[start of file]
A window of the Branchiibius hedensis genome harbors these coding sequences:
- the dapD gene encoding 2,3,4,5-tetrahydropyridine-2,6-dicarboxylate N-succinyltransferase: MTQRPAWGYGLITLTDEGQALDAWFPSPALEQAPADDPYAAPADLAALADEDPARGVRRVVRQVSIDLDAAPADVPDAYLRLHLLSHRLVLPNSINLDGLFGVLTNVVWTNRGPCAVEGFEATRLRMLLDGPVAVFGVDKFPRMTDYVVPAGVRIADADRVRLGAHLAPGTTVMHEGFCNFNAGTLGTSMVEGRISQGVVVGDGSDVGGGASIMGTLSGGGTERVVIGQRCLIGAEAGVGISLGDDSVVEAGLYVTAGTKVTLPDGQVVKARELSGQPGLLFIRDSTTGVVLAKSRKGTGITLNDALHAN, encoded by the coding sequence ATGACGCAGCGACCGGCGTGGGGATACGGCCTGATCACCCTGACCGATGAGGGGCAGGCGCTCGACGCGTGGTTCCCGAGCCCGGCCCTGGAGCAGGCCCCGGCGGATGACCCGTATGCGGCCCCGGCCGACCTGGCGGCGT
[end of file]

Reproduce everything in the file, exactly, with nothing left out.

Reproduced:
A window of the Branchiibius hedensis genome harbors these coding sequences:
- the dapD gene encoding 2,3,4,5-tetrahydropyridine-2,6-dicarboxylate N-succinyltransferase: MTQRPAWGYGLITLTDEGQALDAWFPSPALEQAPADDPYAAPADLAALADEDPARGVRRVVRQVSIDLDAAPADVPDAYLRLHLLSHRLVLPNSINLDGLFGVLTNVVWTNRGPCAVEGFEATRLRMLLDGPVAVFGVDKFPRMTDYVVPAGVRIADADRVRLGAHLAPGTTVMHEGFCNFNAGTLGTSMVEGRISQGVVVGDGSDVGGGASIMGTLSGGGTERVVIGQRCLIGAEAGVGISLGDDSVVEAGLYVTAGTKVTLPDGQVVKARELSGQPGLLFIRDSTTGVVLAKSRKGTGITLNDALHAN, encoded by the coding sequence ATGACGCAGCGACCGGCGTGGGGATACGGCCTGATCACCCTGACCGATGAGGGGCAGGCGCTCGACGCGTGGTTCCCGAGCCCGGCCCTGGAGCAGGCCCCGGCGGATGACCCGTATGCGGCCCCGGCCGACCTGGCGGCGT